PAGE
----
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How the new James Bond movie 'Spectre' is targeting Marvel fans

LOS ANGELES ( - Over the past 50 years, the James Bond movies have tapped into public fears, popular culture and what's worked at the box office.

LOS ANGELES ( - Over the past 50 years, the James Bond movies have tapped into public fears, popular culture and what's worked at the box office.

The Cuban missile crisis inspired "Dr. No," and the Cold War was felt throughout the earlier films in the franchise, with Russians playing many of the bad guys. "Star Wars" and the launch of the space shuttle program influenced "Moonraker." The success of the "Bourne Identity" films encouraged producers to make the stunts and fight sequences grittier in "Casino Royale." And Rupert Murdoch was essentially the villain in "Tomorrow Never Dies," while Javier Bardem played a pseudo-Julian Assange in 2012's "Skyfall."

With next year's "Spectre," however, an old foe is being brought back to the series -- one that will seem very familiar to fans of Marvel's comicbooks and movies.

SPECTRE, a shadowy terrorist organization has served as the looming menace in many of the 23 Bond films to date, made its first appearance in print in author Ian Fleming's "Thunderball," published in 1961, and on the bigscreen in "Dr. No" in 1962.

The group, whose name stands for Special Executive for Counter-intelligence, Terrorism, Revenge and Extortion, is led by Ernst Stavro Blofeld, a German genius with aspirations of world domination whose agents work in secret to gain influence and secrets.

In Marvel's universe, there's Hydra, a malicious group founded by the evil German Nazi, Red Skull, who has the same goal of world domination, infiltrating governments and pulling strings behind the scenes.

Since Marvel Studios started producing its own films and TV shows, Hydra has served as a heavy in "Captain America," "The Avengers" and on ABC's "Agents of SHIELD."

It's hard not to ignore the timing of the decision to re-introduce SPECTRE on the bigscreen.

"Spectre" will bow the same year that "The Avengers: Age of Ultron" is released, with the Bond film out in November, and Marvel's Iron Man, Captain America, Thor, the Incredible Hulk, Black Widow and Hawkeye reuniting again in May.

The casting of Dave Bautista as henchman Mr. Hinx in "Spectre" also adds an actor who recently played tattooed beast Drax the Destroyer in Marvel's "Guardians of the Galaxy," a film that broke out as a blockbuster and will get a sequel in 2017, after it earned $771 million.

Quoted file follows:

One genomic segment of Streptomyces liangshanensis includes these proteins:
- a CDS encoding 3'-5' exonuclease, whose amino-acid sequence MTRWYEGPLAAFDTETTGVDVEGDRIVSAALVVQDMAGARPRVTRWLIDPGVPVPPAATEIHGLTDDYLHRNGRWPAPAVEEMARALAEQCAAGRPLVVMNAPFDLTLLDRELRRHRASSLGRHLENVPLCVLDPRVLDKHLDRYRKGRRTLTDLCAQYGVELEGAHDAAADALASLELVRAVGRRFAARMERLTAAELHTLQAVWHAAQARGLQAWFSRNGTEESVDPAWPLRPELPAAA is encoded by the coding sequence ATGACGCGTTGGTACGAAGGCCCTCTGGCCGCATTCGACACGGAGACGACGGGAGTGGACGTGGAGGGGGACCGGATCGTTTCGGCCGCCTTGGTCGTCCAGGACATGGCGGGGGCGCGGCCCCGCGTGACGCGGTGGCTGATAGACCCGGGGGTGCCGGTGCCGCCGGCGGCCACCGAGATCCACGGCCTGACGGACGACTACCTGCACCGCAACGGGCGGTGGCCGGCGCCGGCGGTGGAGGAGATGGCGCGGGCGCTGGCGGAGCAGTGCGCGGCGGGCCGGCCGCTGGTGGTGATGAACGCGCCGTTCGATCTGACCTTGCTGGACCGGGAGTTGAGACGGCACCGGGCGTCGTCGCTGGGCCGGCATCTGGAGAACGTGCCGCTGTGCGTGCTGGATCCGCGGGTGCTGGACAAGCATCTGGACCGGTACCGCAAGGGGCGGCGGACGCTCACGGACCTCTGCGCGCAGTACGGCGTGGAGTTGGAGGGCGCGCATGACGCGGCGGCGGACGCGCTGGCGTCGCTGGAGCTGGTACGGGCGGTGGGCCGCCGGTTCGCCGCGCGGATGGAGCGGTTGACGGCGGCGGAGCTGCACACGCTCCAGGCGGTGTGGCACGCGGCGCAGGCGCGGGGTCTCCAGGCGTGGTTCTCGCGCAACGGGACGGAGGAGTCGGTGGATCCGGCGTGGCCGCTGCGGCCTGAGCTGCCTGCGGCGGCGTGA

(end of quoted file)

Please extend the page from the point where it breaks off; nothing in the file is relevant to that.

Director Sam Mendes has yet to reveal whether Blofeld will appear in "Spectre."

He cast Christoph Waltz to play a character named Oberhauser. In the Fleming novels, Hannes Oberhauser is the name of a father figure to Bond who mysteriously disappears in Austria. He could conceivably end up becoming the supervillain known as Blofeld, the way Naomie Harris' spy character was eventually revealed as the new Moneypenny in "Skyfall."

"Spectre" will be partly shot in Austria, with the plot revolving around a cryptic message from Bond's past that sends him on a trail to uncover a sinister organization. While M (Ralph Fiennes) battles political forces to keep the secret service alive, Bond peels back the layers of deceit to reveal the terrible truth behind SPECTRE.

The teaser poster for the next Bond already includes a reference to the octopus-like logo for SPECTRE. It's subtle but it's there.

The teaser poster for #Spectre and a very similar logo for the SPECTRE organization from the 007 franchise.

-- Marc Graser (@marcgraser) December 4, 2014

"Those of you who have some knowledge of the Bond franchise and the legend of Bond probably have some idea what that refers to, but I couldn't possibly comment," said Mendes of the title and organization after unveiling the "Spectre" title on the Albert R. Broccoli 007 Stage at London's Pinewood Studios on Thursday.

It's clear that EON had wanted to incorporate SPECTRE into the franchise before now.

In "Quantum of Solace," Quantum is the name of the shadowy org in that film with a similar mission to SPECTRE. However, EON wasn't able to use the name until it settled a lengthy legal tussle with Kevin McClory, which wound up giving Danjaq and MGM the full copyright rights to Blofeld and SPECTRE on Nov. 15, 2013. "Quantum" was released in 2008.

MGM and EON can't be faulted for wanting to go back to something that worked so well for the franchise in the past -- and is paying off handsomely for Marvel now.

"Skyfall" was a huge hit, generating $1.1 billion at the global box office, more than any other Bond film.

And if audiences are clamoring for more superhero films -- DC has 10 scheduled through 2020, while Marvel has another 11 through 2019 -- it only makes sense that MGM and EON want to remind moviegoers they have their own crimefighter in British superspy James Bond.